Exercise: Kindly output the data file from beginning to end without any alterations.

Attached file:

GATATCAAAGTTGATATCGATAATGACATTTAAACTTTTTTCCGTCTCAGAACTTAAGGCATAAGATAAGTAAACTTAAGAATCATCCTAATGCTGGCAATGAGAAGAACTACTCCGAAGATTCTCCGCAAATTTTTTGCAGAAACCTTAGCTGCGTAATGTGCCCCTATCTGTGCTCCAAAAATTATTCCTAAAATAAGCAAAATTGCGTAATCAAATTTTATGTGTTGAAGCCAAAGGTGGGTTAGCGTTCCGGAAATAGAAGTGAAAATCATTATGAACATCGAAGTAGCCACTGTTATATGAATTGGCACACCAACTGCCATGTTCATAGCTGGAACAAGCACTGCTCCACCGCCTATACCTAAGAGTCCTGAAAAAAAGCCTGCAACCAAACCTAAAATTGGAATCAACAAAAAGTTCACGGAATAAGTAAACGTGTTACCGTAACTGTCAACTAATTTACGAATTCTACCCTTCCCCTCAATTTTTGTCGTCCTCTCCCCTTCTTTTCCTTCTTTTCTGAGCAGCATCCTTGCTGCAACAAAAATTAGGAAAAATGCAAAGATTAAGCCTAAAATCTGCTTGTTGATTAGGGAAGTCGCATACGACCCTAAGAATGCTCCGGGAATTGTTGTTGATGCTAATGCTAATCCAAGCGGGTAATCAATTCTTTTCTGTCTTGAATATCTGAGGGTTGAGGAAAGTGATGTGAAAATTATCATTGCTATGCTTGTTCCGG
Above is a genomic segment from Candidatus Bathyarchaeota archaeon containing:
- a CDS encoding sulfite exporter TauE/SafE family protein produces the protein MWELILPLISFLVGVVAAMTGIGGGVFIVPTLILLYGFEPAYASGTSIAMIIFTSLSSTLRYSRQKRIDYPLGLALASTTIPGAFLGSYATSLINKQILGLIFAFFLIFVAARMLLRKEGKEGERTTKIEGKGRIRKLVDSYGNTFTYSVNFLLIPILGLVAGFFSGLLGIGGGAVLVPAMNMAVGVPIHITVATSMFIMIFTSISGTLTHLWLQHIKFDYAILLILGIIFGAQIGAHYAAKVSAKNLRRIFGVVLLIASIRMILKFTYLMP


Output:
GATATCAAAGTTGATATCGATAATGACATTTAAACTTTTTTCCGTCTCAGAACTTAAGGCATAAGATAAGTAAACTTAAGAATCATCCTAATGCTGGCAATGAGAAGAACTACTCCGAAGATTCTCCGCAAATTTTTTGCAGAAACCTTAGCTGCGTAATGTGCCCCTATCTGTGCTCCAAAAATTATTCCTAAAATAAGCAAAATTGCGTAATCAAATTTTATGTGTTGAAGCCAAAGGTGGGTTAGCGTTCCGGAAATAGAAGTGAAAATCATTATGAACATCGAAGTAGCCACTGTTATATGAATTGGCACACCAACTGCCATGTTCATAGCTGGAACAAGCACTGCTCCACCGCCTATACCTAAGAGTCCTGAAAAAAAGCCTGCAACCAAACCTAAAATTGGAATCAACAAAAAGTTCACGGAATAAGTAAACGTGTTACCGTAACTGTCAACTAATTTACGAATTCTACCCTTCCCCTCAATTTTTGTCGTCCTCTCCCCTTCTTTTCCTTCTTTTCTGAGCAGCATCCTTGCTGCAACAAAAATTAGGAAAAATGCAAAGATTAAGCCTAAAATCTGCTTGTTGATTAGGGAAGTCGCATACGACCCTAAGAATGCTCCGGGAATTGTTGTTGATGCTAATGCTAATCCAAGCGGGTAATCAATTCTTTTCTGTCTTGAATATCTGAGGGTTGAGGAAAGTGATGTGAAAATTATCATTGCTATGCTTGTTCCGG
Above is a genomic segment from Candidatus Bathyarchaeota archaeon containing:
- a CDS encoding sulfite exporter TauE/SafE family protein produces the protein MWELILPLISFLVGVVAAMTGIGGGVFIVPTLILLYGFEPAYASGTSIAMIIFTSLSSTLRYSRQKRIDYPLGLALASTTIPGAFLGSYATSLINKQILGLIFAFFLIFVAARMLLRKEGKEGERTTKIEGKGRIRKLVDSYGNTFTYSVNFLLIPILGLVAGFFSGLLGIGGGAVLVPAMNMAVGVPIHITVATSMFIMIFTSISGTLTHLWLQHIKFDYAILLILGIIFGAQIGAHYAAKVSAKNLRRIFGVVLLIASIRMILKFTYLMP